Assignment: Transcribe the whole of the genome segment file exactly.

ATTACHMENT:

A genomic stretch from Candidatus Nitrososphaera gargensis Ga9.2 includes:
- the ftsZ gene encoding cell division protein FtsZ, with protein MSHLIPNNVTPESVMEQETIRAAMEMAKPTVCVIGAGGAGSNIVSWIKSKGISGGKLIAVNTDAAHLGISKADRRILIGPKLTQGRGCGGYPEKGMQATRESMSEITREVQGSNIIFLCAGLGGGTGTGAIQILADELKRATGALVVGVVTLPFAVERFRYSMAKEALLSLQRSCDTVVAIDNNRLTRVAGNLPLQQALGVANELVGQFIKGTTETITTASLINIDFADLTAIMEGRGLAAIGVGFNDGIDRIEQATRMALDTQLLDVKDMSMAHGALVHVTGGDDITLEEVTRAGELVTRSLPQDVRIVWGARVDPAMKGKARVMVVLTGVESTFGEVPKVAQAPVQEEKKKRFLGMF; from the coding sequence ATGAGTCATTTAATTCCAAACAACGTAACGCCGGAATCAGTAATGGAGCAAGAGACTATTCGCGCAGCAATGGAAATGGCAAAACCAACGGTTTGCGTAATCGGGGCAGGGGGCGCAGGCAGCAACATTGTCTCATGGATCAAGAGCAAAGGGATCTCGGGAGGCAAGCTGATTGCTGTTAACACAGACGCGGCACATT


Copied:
A genomic stretch from Candidatus Nitrososphaera gargensis Ga9.2 includes:
- the ftsZ gene encoding cell division protein FtsZ, with protein MSHLIPNNVTPESVMEQETIRAAMEMAKPTVCVIGAGGAGSNIVSWIKSKGISGGKLIAVNTDAAHLGISKADRRILIGPKLTQGRGCGGYPEKGMQATRESMSEITREVQGSNIIFLCAGLGGGTGTGAIQILADELKRATGALVVGVVTLPFAVERFRYSMAKEALLSLQRSCDTVVAIDNNRLTRVAGNLPLQQALGVANELVGQFIKGTTETITTASLINIDFADLTAIMEGRGLAAIGVGFNDGIDRIEQATRMALDTQLLDVKDMSMAHGALVHVTGGDDITLEEVTRAGELVTRSLPQDVRIVWGARVDPAMKGKARVMVVLTGVESTFGEVPKVAQAPVQEEKKKRFLGMF; from the coding sequence ATGAGTCATTTAATTCCAAACAACGTAACGCCGGAATCAGTAATGGAGCAAGAGACTATTCGCGCAGCAATGGAAATGGCAAAACCAACGGTTTGCGTAATCGGGGCAGGGGGCGCAGGCAGCAACATTGTCTCATGGATCAAGAGCAAAGGGATCTCGGGAGGCAAGCTGATTGCTGTTAACACAGACGCGGCACATT